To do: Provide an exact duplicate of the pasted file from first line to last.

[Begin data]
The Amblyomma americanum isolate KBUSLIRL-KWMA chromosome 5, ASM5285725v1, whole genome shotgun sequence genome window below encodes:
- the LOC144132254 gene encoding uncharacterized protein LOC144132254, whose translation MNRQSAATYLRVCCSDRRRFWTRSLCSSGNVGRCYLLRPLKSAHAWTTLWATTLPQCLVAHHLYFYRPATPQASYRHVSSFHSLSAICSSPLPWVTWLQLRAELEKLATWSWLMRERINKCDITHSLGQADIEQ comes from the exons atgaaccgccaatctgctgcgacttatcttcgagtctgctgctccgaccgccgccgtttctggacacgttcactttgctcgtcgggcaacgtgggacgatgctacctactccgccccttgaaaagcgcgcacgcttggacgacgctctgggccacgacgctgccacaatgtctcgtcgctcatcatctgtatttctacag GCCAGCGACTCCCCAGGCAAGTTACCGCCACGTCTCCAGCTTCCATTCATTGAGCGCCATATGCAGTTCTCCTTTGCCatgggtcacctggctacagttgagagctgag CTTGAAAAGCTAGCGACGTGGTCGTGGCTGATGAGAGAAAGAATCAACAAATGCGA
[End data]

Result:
The Amblyomma americanum isolate KBUSLIRL-KWMA chromosome 5, ASM5285725v1, whole genome shotgun sequence genome window below encodes:
- the LOC144132254 gene encoding uncharacterized protein LOC144132254, whose translation MNRQSAATYLRVCCSDRRRFWTRSLCSSGNVGRCYLLRPLKSAHAWTTLWATTLPQCLVAHHLYFYRPATPQASYRHVSSFHSLSAICSSPLPWVTWLQLRAELEKLATWSWLMRERINKCDITHSLGQADIEQ comes from the exons atgaaccgccaatctgctgcgacttatcttcgagtctgctgctccgaccgccgccgtttctggacacgttcactttgctcgtcgggcaacgtgggacgatgctacctactccgccccttgaaaagcgcgcacgcttggacgacgctctgggccacgacgctgccacaatgtctcgtcgctcatcatctgtatttctacag GCCAGCGACTCCCCAGGCAAGTTACCGCCACGTCTCCAGCTTCCATTCATTGAGCGCCATATGCAGTTCTCCTTTGCCatgggtcacctggctacagttgagagctgag CTTGAAAAGCTAGCGACGTGGTCGTGGCTGATGAGAGAAAGAATCAACAAATGCGA